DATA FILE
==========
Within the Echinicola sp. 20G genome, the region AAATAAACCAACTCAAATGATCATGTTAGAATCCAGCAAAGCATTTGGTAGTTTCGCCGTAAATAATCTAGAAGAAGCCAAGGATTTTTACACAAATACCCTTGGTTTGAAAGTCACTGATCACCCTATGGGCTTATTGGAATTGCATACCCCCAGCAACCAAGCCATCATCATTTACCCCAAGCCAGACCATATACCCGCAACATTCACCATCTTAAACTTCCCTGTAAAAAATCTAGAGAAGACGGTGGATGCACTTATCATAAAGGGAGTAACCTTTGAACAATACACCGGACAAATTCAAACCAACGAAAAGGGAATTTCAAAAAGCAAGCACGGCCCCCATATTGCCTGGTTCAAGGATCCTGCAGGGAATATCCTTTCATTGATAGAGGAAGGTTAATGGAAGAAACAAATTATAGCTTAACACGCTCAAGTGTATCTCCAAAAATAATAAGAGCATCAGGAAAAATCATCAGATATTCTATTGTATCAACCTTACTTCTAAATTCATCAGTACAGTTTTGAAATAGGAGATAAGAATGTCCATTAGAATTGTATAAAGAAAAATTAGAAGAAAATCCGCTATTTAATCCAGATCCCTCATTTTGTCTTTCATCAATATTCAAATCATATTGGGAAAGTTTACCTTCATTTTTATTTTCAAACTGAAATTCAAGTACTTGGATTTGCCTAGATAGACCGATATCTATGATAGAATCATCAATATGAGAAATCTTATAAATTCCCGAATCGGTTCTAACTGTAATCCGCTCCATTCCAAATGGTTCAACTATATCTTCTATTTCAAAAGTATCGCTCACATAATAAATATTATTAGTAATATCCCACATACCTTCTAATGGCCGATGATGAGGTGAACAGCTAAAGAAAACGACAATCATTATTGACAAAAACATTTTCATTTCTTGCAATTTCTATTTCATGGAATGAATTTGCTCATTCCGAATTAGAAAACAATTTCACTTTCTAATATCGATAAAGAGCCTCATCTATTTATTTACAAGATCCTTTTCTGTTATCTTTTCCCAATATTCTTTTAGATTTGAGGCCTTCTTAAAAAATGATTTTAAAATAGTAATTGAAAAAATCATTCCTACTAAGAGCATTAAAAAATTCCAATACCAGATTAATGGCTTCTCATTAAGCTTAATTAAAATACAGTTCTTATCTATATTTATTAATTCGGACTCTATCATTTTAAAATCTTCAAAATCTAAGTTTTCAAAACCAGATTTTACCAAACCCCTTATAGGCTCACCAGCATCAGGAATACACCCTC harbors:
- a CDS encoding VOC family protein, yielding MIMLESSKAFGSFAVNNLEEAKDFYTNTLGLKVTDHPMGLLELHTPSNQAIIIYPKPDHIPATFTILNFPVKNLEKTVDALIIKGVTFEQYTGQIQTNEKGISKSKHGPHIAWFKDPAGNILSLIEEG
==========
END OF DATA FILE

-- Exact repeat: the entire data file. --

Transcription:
Within the Echinicola sp. 20G genome, the region AAATAAACCAACTCAAATGATCATGTTAGAATCCAGCAAAGCATTTGGTAGTTTCGCCGTAAATAATCTAGAAGAAGCCAAGGATTTTTACACAAATACCCTTGGTTTGAAAGTCACTGATCACCCTATGGGCTTATTGGAATTGCATACCCCCAGCAACCAAGCCATCATCATTTACCCCAAGCCAGACCATATACCCGCAACATTCACCATCTTAAACTTCCCTGTAAAAAATCTAGAGAAGACGGTGGATGCACTTATCATAAAGGGAGTAACCTTTGAACAATACACCGGACAAATTCAAACCAACGAAAAGGGAATTTCAAAAAGCAAGCACGGCCCCCATATTGCCTGGTTCAAGGATCCTGCAGGGAATATCCTTTCATTGATAGAGGAAGGTTAATGGAAGAAACAAATTATAGCTTAACACGCTCAAGTGTATCTCCAAAAATAATAAGAGCATCAGGAAAAATCATCAGATATTCTATTGTATCAACCTTACTTCTAAATTCATCAGTACAGTTTTGAAATAGGAGATAAGAATGTCCATTAGAATTGTATAAAGAAAAATTAGAAGAAAATCCGCTATTTAATCCAGATCCCTCATTTTGTCTTTCATCAATATTCAAATCATATTGGGAAAGTTTACCTTCATTTTTATTTTCAAACTGAAATTCAAGTACTTGGATTTGCCTAGATAGACCGATATCTATGATAGAATCATCAATATGAGAAATCTTATAAATTCCCGAATCGGTTCTAACTGTAATCCGCTCCATTCCAAATGGTTCAACTATATCTTCTATTTCAAAAGTATCGCTCACATAATAAATATTATTAGTAATATCCCACATACCTTCTAATGGCCGATGATGAGGTGAACAGCTAAAGAAAACGACAATCATTATTGACAAAAACATTTTCATTTCTTGCAATTTCTATTTCATGGAATGAATTTGCTCATTCCGAATTAGAAAACAATTTCACTTTCTAATATCGATAAAGAGCCTCATCTATTTATTTACAAGATCCTTTTCTGTTATCTTTTCCCAATATTCTTTTAGATTTGAGGCCTTCTTAAAAAATGATTTTAAAATAGTAATTGAAAAAATCATTCCTACTAAGAGCATTAAAAAATTCCAATACCAGATTAATGGCTTCTCATTAAGCTTAATTAAAATACAGTTCTTATCTATATTTATTAATTCGGACTCTATCATTTTAAAATCTTCAAAATCTAAGTTTTCAAAACCAGATTTTACCAAACCCCTTATAGGCTCACCAGCATCAGGAATACACCCTC harbors:
- a CDS encoding VOC family protein, yielding MIMLESSKAFGSFAVNNLEEAKDFYTNTLGLKVTDHPMGLLELHTPSNQAIIIYPKPDHIPATFTILNFPVKNLEKTVDALIIKGVTFEQYTGQIQTNEKGISKSKHGPHIAWFKDPAGNILSLIEEG